By Dave Kiffer
June 09, 2007
It seems that an elderly woman recently died on a flight from India to London and British Airways upgraded her corpse to First Class.
This, of course, was a horrifying turn of events for the other first class passengers who paid somewhere around 250,000 Indian Rupees (about $5,800) for the privilege of not being squeezed in with the steerage, uh, economy folks.
On one hand, it seems very unseemly to even try to sympahize with a group of wealthy people who are "inconvenienced" by what is truly a tragedy to someone else's family.
But on the other hand, you have admit that waking up from an in-flight nap to find that there is a deceased person in the next seat has got to be a pretty gut wrenching experience.
British Airways says that about 10 passengers a year expire in flight on their planes and it is up to the flight crews to decide what to do with the body until the plane reaches its destination.
For safety and health reasons, the body can not be placed in the aisle or the galley. Most frequently it is placed in an available empty seat and on this flight that seat happened to be in first class.
Naturally, this got me to pondering how our "national" carrier - Alaska Airlines - would handle the situation (and you can bet this sort of "story" would never end up on Alaska's self-congratulatory, super-duper heartwarming 75th anniversary website).
Alaska has a lot of experience dealing with unusual - often dead - cargo. I remember my wife years ago reporting after a trip to Anchorage that she knew she was really in Alaska when she saw a couple of moose racks come out on the baggage conveyer. Not something you would often see at, for example, Forbes Field in Topeka, Kansas.
I had a similar "only in Alaska" experience many years ago when I was at the site of a large plane crash and noticed a couple of deer heads in the wreckage. My first thought was "wow, what are the odds of a plane hitting a couple of deer?" Then I realized they had been in the cargo hold.
Anyway, how would Alaska handle such a situation?
You can't open the cargo hold in mid-flight, so that would be out.
And since there is never an open seat in First Class (bless those $50 upgrades!), the British Airways solution wouldn't work.
The overhead racks might be big enough, but that would entail requiring some of the passengers to re-stow their 12 per person carry-on items and getting Alaskans to cut back on carry-ons is nearly as impossible as getting them to "check" their personal weapons of mass destruction in their baggage. (you laugh, but some idiot was recently detained at the Anchorage airport for trying to bring a loaded 357 magnum through security. He said it was okay because he had a concealed gun permit. I don't think so.)
Perhaps they could put a trap-door in the floor of one of those new 737-800s so any deceased passengers could be easily "upgraded" into the cargo hold.
No, come to think of it, since most of the AK flights seem to be "overbooked" anyway, we don't want to encourage our "national" airline into thinking it could really start to employ "steerage" class.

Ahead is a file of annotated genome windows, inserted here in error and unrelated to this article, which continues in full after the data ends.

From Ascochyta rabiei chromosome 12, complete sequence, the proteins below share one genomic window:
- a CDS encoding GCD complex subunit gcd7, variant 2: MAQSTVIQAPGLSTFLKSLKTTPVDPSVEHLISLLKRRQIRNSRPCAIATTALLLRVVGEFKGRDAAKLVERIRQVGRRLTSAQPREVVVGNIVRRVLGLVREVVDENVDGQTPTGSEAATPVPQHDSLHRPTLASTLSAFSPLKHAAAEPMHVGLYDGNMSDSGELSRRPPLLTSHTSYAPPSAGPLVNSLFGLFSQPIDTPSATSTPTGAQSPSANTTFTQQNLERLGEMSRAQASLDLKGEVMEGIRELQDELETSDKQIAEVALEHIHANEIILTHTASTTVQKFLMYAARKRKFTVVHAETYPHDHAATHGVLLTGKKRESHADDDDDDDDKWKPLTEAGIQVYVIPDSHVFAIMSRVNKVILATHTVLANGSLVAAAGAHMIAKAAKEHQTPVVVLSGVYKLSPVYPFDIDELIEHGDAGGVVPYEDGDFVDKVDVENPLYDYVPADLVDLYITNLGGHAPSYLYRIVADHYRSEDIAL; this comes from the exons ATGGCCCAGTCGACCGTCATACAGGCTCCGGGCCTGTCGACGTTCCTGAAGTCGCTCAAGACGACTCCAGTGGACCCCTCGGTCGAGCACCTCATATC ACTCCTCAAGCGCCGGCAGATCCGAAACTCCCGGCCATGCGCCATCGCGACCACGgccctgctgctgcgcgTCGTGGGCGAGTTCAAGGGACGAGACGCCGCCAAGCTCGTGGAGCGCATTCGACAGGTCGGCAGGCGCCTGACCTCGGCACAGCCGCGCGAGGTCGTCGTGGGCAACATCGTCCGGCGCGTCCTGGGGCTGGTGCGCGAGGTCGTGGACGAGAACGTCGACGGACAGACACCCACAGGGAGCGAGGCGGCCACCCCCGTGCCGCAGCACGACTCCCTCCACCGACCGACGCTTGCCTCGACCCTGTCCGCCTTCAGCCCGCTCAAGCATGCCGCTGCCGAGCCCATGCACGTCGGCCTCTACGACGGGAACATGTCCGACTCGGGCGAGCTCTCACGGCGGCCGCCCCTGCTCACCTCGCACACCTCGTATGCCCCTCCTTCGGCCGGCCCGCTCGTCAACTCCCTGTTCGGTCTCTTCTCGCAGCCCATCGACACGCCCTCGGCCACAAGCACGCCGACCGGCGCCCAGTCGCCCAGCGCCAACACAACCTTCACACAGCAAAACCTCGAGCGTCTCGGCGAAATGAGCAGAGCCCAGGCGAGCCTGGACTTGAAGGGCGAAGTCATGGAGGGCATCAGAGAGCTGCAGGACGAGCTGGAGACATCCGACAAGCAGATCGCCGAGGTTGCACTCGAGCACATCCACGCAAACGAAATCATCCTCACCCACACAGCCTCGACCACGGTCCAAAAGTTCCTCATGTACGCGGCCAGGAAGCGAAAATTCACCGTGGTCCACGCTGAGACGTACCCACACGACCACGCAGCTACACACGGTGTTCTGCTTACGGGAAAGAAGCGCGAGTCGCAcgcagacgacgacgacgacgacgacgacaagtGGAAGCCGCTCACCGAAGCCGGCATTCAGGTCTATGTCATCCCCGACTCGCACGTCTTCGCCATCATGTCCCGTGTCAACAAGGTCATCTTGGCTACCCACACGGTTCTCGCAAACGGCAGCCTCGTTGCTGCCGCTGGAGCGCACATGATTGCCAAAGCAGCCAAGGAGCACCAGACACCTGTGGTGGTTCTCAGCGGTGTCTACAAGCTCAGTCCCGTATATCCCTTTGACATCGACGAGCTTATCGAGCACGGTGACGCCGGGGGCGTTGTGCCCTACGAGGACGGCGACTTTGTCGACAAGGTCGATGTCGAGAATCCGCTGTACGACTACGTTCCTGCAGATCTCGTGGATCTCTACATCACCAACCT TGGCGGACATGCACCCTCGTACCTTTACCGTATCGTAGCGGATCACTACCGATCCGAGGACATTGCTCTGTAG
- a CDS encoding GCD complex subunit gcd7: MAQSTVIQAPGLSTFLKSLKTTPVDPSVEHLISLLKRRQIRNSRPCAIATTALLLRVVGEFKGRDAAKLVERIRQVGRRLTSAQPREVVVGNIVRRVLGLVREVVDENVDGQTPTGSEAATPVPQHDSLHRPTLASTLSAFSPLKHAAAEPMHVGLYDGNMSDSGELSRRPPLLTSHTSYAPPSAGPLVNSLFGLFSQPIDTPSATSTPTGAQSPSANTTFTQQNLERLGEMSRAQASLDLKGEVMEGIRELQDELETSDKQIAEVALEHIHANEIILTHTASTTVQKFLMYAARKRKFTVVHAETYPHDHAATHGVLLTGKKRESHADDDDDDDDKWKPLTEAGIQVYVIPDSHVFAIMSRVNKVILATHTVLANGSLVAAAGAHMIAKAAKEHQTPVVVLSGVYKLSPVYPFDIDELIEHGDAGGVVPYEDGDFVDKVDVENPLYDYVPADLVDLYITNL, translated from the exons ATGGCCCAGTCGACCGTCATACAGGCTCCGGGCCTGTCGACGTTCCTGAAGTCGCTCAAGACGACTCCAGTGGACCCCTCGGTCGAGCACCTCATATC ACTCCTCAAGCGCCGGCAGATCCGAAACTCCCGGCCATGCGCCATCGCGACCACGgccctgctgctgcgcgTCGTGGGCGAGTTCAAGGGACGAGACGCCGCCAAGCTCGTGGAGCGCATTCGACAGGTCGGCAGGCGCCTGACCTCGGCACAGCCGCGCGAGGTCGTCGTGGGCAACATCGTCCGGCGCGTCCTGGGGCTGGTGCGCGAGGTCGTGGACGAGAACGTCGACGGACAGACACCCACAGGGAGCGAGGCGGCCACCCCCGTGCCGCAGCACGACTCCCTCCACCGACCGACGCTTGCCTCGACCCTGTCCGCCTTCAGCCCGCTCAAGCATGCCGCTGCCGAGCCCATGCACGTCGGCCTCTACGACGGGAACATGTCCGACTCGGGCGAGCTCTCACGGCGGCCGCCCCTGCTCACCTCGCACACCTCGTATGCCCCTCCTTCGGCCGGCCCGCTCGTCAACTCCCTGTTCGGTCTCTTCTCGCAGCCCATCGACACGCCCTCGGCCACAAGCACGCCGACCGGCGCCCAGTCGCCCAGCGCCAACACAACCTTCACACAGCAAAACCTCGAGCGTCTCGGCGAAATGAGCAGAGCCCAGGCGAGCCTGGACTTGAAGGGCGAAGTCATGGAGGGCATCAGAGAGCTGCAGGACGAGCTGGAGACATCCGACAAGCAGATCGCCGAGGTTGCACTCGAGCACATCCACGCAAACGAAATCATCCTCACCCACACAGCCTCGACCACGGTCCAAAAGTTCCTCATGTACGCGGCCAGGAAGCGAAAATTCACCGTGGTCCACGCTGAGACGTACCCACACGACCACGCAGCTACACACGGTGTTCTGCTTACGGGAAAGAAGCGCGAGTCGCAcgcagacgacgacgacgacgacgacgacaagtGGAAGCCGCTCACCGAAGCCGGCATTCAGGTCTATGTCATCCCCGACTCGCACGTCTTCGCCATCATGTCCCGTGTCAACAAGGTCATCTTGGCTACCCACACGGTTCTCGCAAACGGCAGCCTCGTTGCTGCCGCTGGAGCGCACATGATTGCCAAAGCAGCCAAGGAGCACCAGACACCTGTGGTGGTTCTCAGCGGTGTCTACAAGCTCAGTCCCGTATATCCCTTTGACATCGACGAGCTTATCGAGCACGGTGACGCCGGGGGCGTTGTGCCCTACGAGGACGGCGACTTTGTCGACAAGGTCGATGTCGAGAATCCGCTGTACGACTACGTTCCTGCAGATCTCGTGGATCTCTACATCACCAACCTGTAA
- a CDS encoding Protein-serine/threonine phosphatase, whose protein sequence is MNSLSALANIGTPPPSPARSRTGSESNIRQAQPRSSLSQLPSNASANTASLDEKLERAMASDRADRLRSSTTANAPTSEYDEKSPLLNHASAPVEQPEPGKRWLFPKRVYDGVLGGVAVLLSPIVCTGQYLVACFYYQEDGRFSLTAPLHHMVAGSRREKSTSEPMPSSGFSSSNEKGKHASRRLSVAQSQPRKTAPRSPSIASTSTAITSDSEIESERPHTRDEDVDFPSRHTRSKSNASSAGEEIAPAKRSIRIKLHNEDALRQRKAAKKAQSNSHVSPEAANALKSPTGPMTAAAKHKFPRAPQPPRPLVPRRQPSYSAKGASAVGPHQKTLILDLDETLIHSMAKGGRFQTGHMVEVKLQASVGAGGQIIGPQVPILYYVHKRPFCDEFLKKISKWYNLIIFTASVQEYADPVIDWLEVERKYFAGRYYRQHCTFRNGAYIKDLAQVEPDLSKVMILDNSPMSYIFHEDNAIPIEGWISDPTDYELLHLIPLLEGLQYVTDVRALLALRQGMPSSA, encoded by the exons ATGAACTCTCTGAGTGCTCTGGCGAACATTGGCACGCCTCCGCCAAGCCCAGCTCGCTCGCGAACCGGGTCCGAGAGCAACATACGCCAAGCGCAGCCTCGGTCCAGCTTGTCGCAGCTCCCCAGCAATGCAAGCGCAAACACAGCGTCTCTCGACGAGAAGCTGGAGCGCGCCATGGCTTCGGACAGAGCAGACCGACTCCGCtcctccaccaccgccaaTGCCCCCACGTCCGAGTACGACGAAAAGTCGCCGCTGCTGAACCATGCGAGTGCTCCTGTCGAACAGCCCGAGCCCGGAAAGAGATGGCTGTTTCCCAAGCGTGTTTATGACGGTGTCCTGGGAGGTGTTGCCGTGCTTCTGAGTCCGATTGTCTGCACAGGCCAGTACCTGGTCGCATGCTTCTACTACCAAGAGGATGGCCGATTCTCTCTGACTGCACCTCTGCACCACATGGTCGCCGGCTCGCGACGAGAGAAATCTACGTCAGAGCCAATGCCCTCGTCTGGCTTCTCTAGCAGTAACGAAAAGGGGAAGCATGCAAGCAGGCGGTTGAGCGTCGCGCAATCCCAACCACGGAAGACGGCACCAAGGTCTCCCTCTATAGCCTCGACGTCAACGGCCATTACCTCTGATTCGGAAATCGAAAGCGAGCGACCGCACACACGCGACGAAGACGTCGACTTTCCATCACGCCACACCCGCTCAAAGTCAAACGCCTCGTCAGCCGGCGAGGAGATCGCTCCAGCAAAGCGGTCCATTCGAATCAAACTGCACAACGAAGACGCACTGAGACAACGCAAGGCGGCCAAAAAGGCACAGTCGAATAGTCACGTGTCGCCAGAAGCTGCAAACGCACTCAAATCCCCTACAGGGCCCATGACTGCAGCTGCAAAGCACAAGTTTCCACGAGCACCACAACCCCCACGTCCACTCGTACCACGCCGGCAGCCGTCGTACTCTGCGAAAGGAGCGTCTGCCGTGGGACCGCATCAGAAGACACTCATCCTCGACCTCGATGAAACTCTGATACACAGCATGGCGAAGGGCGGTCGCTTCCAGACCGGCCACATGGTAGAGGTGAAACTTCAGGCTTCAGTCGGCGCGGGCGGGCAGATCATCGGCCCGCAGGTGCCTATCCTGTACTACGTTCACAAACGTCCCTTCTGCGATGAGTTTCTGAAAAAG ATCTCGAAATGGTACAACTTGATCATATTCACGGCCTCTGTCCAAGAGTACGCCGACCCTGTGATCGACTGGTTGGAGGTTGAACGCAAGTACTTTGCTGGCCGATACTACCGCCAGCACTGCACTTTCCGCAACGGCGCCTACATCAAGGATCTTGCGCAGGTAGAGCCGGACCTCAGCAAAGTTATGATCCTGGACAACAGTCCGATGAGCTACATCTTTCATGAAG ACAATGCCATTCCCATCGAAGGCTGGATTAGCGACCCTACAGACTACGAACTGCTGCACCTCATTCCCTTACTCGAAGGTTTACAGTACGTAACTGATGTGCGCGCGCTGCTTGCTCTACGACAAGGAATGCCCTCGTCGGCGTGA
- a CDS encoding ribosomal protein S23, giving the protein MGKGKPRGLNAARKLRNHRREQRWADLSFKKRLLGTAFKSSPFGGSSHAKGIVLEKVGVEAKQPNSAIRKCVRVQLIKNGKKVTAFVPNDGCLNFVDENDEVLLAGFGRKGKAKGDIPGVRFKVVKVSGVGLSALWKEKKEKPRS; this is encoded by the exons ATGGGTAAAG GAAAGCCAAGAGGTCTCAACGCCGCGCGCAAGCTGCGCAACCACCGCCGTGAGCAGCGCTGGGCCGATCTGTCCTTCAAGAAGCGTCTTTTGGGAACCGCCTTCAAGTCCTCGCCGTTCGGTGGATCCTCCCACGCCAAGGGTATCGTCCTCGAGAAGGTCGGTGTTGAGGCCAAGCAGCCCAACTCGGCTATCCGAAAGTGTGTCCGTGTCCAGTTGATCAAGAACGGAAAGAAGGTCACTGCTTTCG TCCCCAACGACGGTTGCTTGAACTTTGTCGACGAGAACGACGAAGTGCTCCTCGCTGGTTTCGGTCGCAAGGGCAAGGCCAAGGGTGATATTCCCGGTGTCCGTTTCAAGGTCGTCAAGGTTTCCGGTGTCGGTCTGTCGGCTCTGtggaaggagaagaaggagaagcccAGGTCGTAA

Besides, the next step beyond that would be to go back into the old days when some who expired in mid trip was buried at sea. Imagine a "buried" body landing on some farm house in Kansas. Not a good "discussion opportunity" for the public relations staff.
While the actuarial staff at Alaska and other airlines ponders just how to deal with such a situation (you can imagine they saw copies of the British Airways story long before I did), at least one airline is already planning for such an eventuality.
According to media reports, Singapore Airlines has a specially designed "corpse cupboard" on its long distance flights such as the 17-hour marathon trip from Singapore to Los Angeles.
Years ago, my wife traveled to Australia and reported that Qantas had smaller "cupboards" to put sleeping babies in the bulkhead, so Singapore Airlines is just carrying that type of service to its "cradle to grave" logical conclusion.
Since the Singapore jet is over the ocean most of the flight, it couldn't land to remove the dead person even if it wanted to. So near the exit doors is a "cupboard" big enough to store an average sized person, if there isn't space to lay the body out on a row of seats.
Inside the cupboard are restraints to keep the body from bouncing around in turbulence, something that apparently further unnerved the British Airways passengers during their flight with the dead woman. Her body reportedly kept sliding out of the seatbelt and on to the floor.
Actually Singapore Airlines is just following the example that most of the cruise ships have adopted. I read several years ago that - on average - half a dozen passengers die shipboard in Alaska each month. As a result, ships have a holding area for bodies until the next port is reached and proper authorities can be contacted.
Then again, maybe Singapore Airlines is too far out in front of the pack. Maybe the airlines actuaries will just decide to try to limit their exposure by adding a full medical "work up" to the boarding process in order to cut down on the likelihood of a passenger terminating in mid-flight.
We might as well get a pre-flight physical, we're already just about naked (no coat, no belt, no shoes!) by the time we reach the gate.
Contact Dave at firstname.lastname@example.org
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